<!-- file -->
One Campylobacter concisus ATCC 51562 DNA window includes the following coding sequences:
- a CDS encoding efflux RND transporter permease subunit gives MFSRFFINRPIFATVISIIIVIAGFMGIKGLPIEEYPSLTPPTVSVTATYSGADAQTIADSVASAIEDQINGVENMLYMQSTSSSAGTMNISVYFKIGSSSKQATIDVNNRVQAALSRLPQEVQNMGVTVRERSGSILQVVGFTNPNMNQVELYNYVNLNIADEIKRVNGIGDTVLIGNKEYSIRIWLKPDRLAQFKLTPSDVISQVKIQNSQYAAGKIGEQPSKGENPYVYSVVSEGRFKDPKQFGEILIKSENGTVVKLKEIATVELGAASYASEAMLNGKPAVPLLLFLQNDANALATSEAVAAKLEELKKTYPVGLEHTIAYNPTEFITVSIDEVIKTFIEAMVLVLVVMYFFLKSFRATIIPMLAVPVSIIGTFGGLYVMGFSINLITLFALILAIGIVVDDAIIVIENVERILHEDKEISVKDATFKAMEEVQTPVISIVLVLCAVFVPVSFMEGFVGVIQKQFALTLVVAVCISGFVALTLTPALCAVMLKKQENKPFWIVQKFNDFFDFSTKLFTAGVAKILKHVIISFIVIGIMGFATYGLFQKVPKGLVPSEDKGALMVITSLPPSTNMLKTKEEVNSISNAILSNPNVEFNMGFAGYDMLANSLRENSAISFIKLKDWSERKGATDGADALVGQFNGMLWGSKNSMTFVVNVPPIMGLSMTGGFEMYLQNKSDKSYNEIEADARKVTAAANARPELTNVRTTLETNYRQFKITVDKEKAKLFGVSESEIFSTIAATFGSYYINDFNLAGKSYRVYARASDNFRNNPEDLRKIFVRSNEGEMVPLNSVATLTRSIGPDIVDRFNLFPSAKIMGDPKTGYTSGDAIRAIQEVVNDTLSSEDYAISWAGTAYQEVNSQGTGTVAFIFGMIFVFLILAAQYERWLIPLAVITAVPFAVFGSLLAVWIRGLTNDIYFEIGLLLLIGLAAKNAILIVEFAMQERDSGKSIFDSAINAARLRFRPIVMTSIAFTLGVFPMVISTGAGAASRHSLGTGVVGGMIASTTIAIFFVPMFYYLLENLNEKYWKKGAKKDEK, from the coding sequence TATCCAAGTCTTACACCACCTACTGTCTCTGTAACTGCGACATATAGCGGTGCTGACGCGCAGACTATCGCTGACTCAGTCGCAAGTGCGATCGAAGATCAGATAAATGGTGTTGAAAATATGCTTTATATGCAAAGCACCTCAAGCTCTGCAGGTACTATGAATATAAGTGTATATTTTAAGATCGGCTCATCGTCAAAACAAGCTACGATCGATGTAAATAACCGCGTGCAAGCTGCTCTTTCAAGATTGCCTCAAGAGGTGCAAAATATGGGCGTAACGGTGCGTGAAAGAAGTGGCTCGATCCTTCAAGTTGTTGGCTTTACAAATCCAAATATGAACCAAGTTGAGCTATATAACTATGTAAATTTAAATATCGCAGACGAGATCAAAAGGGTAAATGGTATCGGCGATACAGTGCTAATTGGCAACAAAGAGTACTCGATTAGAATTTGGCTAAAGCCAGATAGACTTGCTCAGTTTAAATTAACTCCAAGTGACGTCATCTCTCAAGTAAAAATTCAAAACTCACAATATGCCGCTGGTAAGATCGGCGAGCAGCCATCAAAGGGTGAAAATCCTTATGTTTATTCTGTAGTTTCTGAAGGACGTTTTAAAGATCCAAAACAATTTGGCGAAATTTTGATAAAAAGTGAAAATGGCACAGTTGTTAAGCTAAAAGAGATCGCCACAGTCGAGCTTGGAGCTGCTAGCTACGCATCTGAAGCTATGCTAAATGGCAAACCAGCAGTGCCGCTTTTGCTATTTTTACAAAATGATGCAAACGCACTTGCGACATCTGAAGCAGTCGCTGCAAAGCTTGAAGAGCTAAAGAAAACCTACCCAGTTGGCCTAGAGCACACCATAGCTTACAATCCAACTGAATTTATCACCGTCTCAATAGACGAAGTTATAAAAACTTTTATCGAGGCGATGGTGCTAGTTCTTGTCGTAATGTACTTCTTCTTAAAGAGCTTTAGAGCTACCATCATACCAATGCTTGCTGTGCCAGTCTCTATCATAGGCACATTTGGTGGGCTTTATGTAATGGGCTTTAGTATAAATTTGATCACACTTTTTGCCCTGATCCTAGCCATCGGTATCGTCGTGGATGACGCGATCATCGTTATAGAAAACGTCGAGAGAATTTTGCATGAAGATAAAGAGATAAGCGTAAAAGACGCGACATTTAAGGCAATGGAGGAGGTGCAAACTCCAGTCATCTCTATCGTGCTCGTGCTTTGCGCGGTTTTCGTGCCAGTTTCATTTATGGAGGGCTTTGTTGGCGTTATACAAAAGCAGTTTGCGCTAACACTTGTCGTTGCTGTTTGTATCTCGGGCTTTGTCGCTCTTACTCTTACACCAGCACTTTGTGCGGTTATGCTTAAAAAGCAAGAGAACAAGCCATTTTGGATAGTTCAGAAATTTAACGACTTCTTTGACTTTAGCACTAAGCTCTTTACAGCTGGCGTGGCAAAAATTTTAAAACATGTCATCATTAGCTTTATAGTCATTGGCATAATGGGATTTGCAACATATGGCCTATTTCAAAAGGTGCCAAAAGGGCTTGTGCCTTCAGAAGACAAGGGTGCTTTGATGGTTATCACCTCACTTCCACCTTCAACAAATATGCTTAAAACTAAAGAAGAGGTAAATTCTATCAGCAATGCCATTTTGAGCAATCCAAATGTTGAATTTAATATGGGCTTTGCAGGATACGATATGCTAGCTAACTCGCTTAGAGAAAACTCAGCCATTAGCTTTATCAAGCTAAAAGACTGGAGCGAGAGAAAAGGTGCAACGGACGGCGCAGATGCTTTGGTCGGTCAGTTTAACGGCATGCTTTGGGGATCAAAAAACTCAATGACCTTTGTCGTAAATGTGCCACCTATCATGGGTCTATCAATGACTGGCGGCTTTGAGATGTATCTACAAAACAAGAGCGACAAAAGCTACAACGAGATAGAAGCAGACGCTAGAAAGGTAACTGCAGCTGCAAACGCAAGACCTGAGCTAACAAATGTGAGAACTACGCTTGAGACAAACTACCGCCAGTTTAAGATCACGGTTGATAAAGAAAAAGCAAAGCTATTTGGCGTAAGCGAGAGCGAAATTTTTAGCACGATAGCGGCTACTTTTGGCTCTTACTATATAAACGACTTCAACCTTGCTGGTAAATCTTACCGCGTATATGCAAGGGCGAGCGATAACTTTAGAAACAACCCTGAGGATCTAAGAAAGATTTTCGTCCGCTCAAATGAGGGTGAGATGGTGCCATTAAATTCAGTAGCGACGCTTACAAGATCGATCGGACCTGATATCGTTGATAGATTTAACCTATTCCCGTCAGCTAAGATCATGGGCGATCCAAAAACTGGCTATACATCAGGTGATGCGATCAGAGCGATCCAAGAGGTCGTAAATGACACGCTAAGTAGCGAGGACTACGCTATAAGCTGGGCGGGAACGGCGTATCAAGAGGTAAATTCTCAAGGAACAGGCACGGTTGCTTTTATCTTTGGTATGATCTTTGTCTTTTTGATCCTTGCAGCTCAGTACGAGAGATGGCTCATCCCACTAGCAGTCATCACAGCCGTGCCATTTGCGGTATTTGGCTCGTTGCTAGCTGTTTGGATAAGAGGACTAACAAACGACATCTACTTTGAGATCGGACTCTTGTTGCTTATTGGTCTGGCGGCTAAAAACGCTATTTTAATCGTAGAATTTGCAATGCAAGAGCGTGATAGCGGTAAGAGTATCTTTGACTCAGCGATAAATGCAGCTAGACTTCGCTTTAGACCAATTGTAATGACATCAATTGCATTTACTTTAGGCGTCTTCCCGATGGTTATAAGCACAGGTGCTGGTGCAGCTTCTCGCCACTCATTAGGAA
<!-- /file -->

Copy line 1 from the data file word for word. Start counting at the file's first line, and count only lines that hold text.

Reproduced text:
One Campylobacter concisus ATCC 51562 DNA window includes the following coding sequences: